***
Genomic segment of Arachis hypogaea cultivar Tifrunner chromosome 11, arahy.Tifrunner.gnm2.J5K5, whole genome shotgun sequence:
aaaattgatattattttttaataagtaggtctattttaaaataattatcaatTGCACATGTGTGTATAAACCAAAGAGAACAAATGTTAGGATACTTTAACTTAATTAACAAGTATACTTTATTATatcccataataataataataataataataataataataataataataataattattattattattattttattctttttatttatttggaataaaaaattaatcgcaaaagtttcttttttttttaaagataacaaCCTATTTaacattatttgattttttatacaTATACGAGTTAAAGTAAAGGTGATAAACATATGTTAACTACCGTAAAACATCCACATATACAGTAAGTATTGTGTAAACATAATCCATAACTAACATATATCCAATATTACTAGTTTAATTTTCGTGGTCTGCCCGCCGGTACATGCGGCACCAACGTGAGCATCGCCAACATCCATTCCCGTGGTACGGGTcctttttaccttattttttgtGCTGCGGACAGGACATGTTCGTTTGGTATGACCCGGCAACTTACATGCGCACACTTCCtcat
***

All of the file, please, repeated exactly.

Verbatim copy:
Genomic segment of Arachis hypogaea cultivar Tifrunner chromosome 11, arahy.Tifrunner.gnm2.J5K5, whole genome shotgun sequence:
aaaattgatattattttttaataagtaggtctattttaaaataattatcaatTGCACATGTGTGTATAAACCAAAGAGAACAAATGTTAGGATACTTTAACTTAATTAACAAGTATACTTTATTATatcccataataataataataataataataataataataataataataataattattattattattattttattctttttatttatttggaataaaaaattaatcgcaaaagtttcttttttttttaaagataacaaCCTATTTaacattatttgattttttatacaTATACGAGTTAAAGTAAAGGTGATAAACATATGTTAACTACCGTAAAACATCCACATATACAGTAAGTATTGTGTAAACATAATCCATAACTAACATATATCCAATATTACTAGTTTAATTTTCGTGGTCTGCCCGCCGGTACATGCGGCACCAACGTGAGCATCGCCAACATCCATTCCCGTGGTACGGGTcctttttaccttattttttgtGCTGCGGACAGGACATGTTCGTTTGGTATGACCCGGCAACTTACATGCGCACACTTCCtcat